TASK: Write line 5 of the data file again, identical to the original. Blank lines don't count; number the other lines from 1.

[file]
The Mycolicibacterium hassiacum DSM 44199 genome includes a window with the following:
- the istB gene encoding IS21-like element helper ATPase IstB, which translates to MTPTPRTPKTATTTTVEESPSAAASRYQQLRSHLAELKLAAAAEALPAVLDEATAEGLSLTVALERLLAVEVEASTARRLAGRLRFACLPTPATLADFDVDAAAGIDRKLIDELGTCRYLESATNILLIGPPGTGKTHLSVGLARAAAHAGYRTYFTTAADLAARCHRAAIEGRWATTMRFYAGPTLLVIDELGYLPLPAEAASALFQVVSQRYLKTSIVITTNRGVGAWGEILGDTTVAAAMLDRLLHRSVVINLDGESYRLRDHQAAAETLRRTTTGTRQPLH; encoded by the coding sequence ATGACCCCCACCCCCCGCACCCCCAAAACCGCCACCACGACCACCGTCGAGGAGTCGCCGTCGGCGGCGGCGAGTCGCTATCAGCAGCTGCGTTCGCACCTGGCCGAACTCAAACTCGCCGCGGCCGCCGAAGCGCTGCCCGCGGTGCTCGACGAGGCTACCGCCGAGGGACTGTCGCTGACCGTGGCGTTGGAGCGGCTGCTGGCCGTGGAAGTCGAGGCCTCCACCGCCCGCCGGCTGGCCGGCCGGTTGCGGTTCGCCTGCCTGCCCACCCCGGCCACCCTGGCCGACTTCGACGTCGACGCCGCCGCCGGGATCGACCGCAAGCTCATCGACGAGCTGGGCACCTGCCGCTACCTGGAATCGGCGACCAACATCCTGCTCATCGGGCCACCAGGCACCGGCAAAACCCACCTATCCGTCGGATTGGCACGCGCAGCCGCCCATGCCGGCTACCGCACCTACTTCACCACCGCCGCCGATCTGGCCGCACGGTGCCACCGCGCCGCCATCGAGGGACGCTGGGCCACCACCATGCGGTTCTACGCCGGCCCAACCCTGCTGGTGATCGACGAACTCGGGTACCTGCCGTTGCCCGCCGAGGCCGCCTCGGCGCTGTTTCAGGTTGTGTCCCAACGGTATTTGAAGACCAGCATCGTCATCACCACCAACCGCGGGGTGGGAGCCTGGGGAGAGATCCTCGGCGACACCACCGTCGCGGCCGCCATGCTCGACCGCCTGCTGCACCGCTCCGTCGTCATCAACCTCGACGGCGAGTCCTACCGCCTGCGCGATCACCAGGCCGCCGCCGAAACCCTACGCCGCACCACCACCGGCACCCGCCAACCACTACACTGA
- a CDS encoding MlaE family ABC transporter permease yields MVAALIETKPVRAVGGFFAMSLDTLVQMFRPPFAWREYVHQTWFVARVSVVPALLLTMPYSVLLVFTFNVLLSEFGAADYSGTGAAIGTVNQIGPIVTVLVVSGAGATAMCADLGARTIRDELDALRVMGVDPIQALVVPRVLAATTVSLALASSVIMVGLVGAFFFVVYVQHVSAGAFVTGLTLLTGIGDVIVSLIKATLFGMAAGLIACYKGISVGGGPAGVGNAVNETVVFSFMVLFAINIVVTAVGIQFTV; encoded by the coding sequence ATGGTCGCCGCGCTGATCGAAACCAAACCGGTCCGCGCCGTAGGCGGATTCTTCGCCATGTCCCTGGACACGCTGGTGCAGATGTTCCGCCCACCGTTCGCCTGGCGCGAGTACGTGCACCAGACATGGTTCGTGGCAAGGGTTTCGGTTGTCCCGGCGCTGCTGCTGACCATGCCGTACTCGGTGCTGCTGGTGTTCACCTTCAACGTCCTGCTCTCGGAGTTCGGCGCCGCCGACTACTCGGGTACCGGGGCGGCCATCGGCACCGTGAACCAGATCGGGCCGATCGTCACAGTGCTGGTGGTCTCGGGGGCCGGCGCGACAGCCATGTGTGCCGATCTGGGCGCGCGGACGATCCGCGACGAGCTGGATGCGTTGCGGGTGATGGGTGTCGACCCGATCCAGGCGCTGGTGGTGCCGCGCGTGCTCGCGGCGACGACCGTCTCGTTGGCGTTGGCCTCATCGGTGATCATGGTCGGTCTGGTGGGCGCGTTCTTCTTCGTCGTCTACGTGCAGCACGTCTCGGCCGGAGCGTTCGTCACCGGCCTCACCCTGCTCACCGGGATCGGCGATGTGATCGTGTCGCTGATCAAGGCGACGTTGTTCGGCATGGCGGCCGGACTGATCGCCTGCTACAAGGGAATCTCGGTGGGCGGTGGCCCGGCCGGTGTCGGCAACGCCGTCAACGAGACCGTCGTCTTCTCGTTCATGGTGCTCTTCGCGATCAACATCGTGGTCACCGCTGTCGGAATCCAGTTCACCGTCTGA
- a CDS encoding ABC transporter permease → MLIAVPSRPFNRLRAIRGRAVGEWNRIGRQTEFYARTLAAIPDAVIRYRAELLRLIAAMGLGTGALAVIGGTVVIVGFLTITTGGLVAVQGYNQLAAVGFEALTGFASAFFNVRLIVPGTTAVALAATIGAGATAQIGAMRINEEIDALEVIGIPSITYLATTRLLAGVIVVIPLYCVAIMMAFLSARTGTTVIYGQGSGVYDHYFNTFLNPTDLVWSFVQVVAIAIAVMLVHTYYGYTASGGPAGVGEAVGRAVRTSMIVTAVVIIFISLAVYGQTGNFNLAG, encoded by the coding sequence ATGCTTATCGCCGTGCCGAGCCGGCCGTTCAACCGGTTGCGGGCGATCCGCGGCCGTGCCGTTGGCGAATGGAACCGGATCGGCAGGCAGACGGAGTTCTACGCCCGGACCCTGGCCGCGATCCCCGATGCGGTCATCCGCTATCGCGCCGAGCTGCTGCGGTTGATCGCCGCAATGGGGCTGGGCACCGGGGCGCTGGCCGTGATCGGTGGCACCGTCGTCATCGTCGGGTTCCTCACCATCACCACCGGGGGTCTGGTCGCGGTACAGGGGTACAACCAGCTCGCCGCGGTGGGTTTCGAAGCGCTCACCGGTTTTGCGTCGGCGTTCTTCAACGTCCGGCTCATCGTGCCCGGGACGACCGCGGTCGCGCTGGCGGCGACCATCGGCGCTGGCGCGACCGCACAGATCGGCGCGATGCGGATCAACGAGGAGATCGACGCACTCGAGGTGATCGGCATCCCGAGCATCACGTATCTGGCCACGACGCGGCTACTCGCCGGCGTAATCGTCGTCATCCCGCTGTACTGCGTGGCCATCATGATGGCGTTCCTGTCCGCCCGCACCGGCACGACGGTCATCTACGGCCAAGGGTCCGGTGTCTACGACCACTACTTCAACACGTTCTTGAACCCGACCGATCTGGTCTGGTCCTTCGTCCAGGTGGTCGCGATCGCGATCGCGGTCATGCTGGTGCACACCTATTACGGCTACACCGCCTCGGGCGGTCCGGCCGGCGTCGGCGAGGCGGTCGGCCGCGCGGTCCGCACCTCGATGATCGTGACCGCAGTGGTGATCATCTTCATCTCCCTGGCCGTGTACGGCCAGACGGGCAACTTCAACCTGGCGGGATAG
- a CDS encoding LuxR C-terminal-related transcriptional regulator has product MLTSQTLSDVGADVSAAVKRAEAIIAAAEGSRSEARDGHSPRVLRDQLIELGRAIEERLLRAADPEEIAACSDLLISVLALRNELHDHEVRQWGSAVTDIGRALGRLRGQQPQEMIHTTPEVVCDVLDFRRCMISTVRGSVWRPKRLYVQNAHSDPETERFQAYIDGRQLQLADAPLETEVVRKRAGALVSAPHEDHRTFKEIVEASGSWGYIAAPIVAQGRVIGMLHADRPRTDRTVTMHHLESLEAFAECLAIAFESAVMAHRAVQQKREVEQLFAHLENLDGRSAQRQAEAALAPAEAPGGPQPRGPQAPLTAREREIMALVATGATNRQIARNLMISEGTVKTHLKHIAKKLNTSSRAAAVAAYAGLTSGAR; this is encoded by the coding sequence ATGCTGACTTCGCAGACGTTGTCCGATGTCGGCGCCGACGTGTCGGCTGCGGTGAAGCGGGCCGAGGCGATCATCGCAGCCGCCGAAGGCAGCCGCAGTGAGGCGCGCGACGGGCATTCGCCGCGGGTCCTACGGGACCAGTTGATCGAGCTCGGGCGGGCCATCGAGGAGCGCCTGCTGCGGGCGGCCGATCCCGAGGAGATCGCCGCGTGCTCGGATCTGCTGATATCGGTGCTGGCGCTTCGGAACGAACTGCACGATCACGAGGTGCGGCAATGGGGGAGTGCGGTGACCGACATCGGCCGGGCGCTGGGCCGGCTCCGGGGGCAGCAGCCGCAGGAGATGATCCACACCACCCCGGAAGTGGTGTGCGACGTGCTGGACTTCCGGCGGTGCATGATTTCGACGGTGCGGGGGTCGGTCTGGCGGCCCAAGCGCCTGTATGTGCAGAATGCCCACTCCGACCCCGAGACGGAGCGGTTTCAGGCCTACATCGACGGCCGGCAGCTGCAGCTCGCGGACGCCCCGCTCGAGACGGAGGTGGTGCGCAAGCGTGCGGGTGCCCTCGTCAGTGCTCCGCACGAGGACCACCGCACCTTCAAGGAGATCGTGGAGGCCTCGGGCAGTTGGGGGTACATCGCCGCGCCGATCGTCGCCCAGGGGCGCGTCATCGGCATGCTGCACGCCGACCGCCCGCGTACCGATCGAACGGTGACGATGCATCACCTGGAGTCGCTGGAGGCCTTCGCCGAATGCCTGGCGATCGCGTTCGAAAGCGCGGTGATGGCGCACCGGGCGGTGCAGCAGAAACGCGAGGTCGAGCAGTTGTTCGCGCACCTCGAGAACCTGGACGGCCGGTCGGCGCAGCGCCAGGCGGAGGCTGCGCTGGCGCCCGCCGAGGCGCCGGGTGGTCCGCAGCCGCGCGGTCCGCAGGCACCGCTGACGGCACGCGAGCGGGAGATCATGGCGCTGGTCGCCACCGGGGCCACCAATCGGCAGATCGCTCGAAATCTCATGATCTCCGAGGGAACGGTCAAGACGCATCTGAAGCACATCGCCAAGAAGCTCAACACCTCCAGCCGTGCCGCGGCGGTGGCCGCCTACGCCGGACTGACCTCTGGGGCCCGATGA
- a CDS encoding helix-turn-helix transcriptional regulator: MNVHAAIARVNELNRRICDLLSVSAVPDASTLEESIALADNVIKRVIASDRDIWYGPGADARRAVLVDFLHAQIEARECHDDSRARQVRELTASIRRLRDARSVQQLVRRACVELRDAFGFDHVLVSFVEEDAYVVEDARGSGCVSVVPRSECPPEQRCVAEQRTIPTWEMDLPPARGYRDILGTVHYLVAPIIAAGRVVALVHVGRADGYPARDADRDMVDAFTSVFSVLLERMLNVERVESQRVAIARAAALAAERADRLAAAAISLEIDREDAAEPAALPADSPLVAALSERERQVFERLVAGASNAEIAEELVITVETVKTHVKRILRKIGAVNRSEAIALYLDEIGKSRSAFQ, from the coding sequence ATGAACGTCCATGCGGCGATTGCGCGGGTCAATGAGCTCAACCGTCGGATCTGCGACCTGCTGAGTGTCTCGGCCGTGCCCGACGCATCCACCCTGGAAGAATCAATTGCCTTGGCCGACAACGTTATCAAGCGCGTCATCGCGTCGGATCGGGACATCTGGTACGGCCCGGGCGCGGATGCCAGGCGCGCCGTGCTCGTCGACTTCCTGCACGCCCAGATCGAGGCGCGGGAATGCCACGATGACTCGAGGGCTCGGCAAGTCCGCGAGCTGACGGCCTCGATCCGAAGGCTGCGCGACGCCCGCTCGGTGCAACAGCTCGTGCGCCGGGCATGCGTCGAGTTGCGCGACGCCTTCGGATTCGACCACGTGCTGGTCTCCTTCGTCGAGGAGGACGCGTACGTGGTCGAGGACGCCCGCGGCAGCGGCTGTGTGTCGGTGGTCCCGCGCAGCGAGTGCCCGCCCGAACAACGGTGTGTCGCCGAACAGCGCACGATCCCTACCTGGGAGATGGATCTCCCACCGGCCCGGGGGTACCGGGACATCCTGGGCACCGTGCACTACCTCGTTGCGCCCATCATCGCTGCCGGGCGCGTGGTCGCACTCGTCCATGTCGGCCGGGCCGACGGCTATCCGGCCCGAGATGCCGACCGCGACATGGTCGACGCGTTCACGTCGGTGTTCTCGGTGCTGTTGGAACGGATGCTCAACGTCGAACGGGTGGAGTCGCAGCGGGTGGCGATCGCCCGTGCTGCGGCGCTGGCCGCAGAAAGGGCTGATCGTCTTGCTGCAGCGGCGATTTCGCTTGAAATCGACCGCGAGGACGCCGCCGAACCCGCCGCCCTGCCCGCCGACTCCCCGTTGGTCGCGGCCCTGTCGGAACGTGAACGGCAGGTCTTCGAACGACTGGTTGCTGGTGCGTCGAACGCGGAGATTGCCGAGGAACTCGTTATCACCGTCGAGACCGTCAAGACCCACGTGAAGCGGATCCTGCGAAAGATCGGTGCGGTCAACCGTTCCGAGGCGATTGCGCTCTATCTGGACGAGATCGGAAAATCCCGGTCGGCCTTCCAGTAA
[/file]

- a CDS encoding LuxR C-terminal-related transcriptional regulator has product MLTSQTLSDVGADVSAAVKRAEAIIAAAEGSRSEARDGHSPRVLRDQLIELGRAIEERLLRAADPEEIAACSDLLISVLALRNELHDHEVRQWGSAVTDIGRALGRLRGQQPQEMIHTTPEVVCDVLDFRRCMISTVRGSVWRPKRLYVQNAHSDPETERFQAYIDGRQLQLADAPLETEVVRKRAGALVSAPHEDHRTFKEIVEASGSWGYIAAPIVAQGRVIGMLHADRPRTDRTVTMHHLESLEAFAECLAIAFESAVMAHRAVQQKREVEQLFAHLENLDGRSAQRQAEAALAPAEAPGGPQPRGPQAPLTAREREIMALVATGATNRQIARNLMISEGTVKTHLKHIAKKLNTSSRAAAVAAYAGLTSGAR; this is encoded by the coding sequence ATGCTGACTTCGCAGACGTTGTCCGATGTCGGCGCCGACGTGTCGGCTGCGGTGAAGCGGGCCGAGGCGATCATCGCAGCCGCCGAAGGCAGCCGCAGTGAGGCGCGCGACGGGCATTCGCCGCGGGTCCTACGGGACCAGTTGATCGAGCTCGGGCGGGCCATCGAGGAGCGCCTGCTGCGGGCGGCCGATCCCGAGGAGATCGCCGCGTGCTCGGATCTGCTGATATCGGTGCTGGCGCTTCGGAACGAACTGCACGATCACGAGGTGCGGCAATGGGGGAGTGCGGTGACCGACATCGGCCGGGCGCTGGGCCGGCTCCGGGGGCAGCAGCCGCAGGAGATGATCCACACCACCCCGGAAGTGGTGTGCGACGTGCTGGACTTCCGGCGGTGCATGATTTCGACGGTGCGGGGGTCGGTCTGGCGGCCCAAGCGCCTGTATGTGCAGAATGCCCACTCCGACCCCGAGACGGAGCGGTTTCAGGCCTACATCGACGGCCGGCAGCTGCAGCTCGCGGACGCCCCGCTCGAGACGGAGGTGGTGCGCAAGCGTGCGGGTGCCCTCGTCAGTGCTCCGCACGAGGACCACCGCACCTTCAAGGAGATCGTGGAGGCCTCGGGCAGTTGGGGGTACATCGCCGCGCCGATCGTCGCCCAGGGGCGCGTCATCGGCATGCTGCACGCCGACCGCCCGCGTACCGATCGAACGGTGACGATGCATCACCTGGAGTCGCTGGAGGCCTTCGCCGAATGCCTGGCGATCGCGTTCGAAAGCGCGGTGATGGCGCACCGGGCGGTGCAGCAGAAACGCGAGGTCGAGCAGTTGTTCGCGCACCTCGAGAACCTGGACGGCCGGTCGGCGCAGCGCCAGGCGGAGGCTGCGCTGGCGCCCGCCGAGGCGCCGGGTGGTCCGCAGCCGCGCGGTCCGCAGGCACCGCTGACGGCACGCGAGCGGGAGATCATGGCGCTGGTCGCCACCGGGGCCACCAATCGGCAGATCGCTCGAAATCTCATGATCTCCGAGGGAACGGTCAAGACGCATCTGAAGCACATCGCCAAGAAGCTCAACACCTCCAGCCGTGCCGCGGCGGTGGCCGCCTACGCCGGACTGACCTCTGGGGCCCGATGA